David has served on other non-profit boards and continues working with two other organizations in that capacity. He prefers working within BIGS where volunteering provides him with a better opportunity to get to really know other members and their situations by being more directly involved. He would encourage others to volunteer because it helps the organization function, will spread the workload, and allow for a deeper engagement with other members.
A Surprising Fact
David didn’t know his ethnicity, and never really thought much about it, until, at about age 20, he made the accidental discovery that he was half Jewish. At that time, while still in college in England, he took a summer job in the U.S which financed a bus trip to see more of the United States. On that trip he visited a cousin of his father’s who told him more about the family’s background. Undoubtedly, another important and surprising piece of information to stimulate David’s eventual deep interest in genealogy.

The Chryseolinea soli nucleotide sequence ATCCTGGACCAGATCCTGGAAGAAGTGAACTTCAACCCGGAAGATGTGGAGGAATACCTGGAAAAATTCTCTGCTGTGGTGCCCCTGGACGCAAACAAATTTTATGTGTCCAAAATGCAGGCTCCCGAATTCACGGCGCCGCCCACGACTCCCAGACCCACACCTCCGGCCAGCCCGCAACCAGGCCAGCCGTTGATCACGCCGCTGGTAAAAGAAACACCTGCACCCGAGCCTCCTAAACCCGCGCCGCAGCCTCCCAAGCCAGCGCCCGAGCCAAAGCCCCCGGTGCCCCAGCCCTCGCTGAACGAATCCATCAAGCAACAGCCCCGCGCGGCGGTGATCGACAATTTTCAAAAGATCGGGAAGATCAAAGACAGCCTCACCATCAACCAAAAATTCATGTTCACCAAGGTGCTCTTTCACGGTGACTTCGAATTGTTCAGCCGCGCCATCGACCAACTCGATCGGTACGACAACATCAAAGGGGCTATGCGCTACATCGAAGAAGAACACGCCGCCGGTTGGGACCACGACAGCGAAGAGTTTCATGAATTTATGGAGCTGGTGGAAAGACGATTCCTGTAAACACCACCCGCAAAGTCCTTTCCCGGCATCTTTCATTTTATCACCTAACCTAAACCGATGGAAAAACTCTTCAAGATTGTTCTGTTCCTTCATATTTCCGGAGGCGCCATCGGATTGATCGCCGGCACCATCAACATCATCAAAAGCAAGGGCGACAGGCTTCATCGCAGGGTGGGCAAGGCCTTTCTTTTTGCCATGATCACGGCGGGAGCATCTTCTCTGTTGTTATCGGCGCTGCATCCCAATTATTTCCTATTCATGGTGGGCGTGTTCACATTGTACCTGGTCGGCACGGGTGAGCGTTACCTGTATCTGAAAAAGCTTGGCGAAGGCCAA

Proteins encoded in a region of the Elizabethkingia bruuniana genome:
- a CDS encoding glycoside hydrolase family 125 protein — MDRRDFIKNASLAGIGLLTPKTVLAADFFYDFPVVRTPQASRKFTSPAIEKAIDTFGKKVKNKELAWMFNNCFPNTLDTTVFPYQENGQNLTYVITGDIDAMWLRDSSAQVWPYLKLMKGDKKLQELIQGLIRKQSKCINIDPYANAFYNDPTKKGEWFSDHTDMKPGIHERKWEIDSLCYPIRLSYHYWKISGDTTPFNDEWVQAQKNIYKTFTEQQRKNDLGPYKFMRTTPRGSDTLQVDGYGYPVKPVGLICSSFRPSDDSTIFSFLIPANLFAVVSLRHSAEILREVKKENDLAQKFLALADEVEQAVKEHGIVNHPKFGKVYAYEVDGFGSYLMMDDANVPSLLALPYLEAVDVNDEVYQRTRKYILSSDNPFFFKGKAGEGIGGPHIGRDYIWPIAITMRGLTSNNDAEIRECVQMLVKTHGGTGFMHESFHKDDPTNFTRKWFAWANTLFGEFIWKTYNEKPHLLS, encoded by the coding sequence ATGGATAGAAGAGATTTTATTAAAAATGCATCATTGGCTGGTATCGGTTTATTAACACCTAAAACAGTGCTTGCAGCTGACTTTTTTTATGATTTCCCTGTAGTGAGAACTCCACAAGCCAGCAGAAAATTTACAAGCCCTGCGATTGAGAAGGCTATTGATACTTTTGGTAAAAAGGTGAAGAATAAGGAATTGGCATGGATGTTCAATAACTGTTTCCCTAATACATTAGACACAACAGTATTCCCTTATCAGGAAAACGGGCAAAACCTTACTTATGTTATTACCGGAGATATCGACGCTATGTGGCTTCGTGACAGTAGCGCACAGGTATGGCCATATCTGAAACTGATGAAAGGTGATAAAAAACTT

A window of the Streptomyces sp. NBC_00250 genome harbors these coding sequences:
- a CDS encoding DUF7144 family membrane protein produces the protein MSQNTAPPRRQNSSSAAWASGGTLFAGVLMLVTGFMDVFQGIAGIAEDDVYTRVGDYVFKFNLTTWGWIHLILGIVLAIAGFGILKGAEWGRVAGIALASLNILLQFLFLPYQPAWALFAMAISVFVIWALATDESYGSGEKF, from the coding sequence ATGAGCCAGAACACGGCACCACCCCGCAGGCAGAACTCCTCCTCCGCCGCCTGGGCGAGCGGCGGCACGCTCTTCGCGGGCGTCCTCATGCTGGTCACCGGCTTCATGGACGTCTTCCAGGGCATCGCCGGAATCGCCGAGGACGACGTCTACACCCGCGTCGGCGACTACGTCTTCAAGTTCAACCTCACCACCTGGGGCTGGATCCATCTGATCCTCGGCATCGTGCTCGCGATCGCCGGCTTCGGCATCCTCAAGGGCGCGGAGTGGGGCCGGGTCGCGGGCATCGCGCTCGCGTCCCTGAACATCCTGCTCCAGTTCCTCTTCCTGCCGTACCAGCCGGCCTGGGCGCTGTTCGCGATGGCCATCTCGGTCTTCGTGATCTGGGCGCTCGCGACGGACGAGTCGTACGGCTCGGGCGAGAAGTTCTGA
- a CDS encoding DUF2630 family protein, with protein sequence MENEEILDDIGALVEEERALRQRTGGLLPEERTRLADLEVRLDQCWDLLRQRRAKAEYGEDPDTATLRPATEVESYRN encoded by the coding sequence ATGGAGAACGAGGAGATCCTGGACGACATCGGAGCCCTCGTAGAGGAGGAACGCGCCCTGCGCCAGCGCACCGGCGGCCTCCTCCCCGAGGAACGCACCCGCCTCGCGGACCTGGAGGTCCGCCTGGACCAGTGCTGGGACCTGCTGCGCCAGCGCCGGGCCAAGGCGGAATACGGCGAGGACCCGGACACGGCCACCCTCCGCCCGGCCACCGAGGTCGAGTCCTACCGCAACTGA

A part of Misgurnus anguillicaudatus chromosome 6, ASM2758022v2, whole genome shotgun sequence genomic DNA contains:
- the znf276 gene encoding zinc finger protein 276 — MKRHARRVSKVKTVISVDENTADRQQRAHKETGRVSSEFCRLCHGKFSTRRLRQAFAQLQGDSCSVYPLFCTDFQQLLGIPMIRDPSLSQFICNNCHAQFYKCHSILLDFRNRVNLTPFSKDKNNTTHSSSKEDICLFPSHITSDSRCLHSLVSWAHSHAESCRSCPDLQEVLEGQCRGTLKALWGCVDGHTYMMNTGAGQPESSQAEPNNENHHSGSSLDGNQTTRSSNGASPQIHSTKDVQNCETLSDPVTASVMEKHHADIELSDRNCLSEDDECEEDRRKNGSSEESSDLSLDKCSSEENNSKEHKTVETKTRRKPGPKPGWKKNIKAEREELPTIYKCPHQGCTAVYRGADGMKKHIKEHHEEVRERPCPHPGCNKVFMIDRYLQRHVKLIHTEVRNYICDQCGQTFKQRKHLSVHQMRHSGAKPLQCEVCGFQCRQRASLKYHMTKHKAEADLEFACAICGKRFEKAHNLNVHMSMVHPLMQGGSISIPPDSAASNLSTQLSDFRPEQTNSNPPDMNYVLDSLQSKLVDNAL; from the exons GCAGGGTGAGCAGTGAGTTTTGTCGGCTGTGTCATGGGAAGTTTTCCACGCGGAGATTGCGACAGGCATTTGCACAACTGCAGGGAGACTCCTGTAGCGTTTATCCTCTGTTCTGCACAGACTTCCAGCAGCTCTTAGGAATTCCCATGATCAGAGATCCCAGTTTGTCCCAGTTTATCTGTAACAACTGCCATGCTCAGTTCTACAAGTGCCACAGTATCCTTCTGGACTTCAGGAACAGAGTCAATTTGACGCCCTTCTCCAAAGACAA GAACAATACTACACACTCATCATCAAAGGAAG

Lori both grew up and spent most of her working life in San Jose, California. Her career actually started when a high school counselor told her about a new course in “something called word processing.” Being bored with the usual high school courses, she spent the afternoons of her senior year off campus, learning Word Processing. This got her hired by the City of San Jose where she spent her entire working career. Lori started in data entry and ending up as Enterprise Network Manager. She earned all of her technical education and engineering certifications with Microsoft and Cisco while working. Usually she was the only woman in the courses.
It was also in high school where she met her husband Dave. In 2011, when they decided that their working days came to an end, Lori and Dave began considering retirement property on the California coast. But Dave came across some information about a place called Bainbridge Island. They made a trip to look the island over, fell in love with it, and quickly moved into their place in the Lynwood area.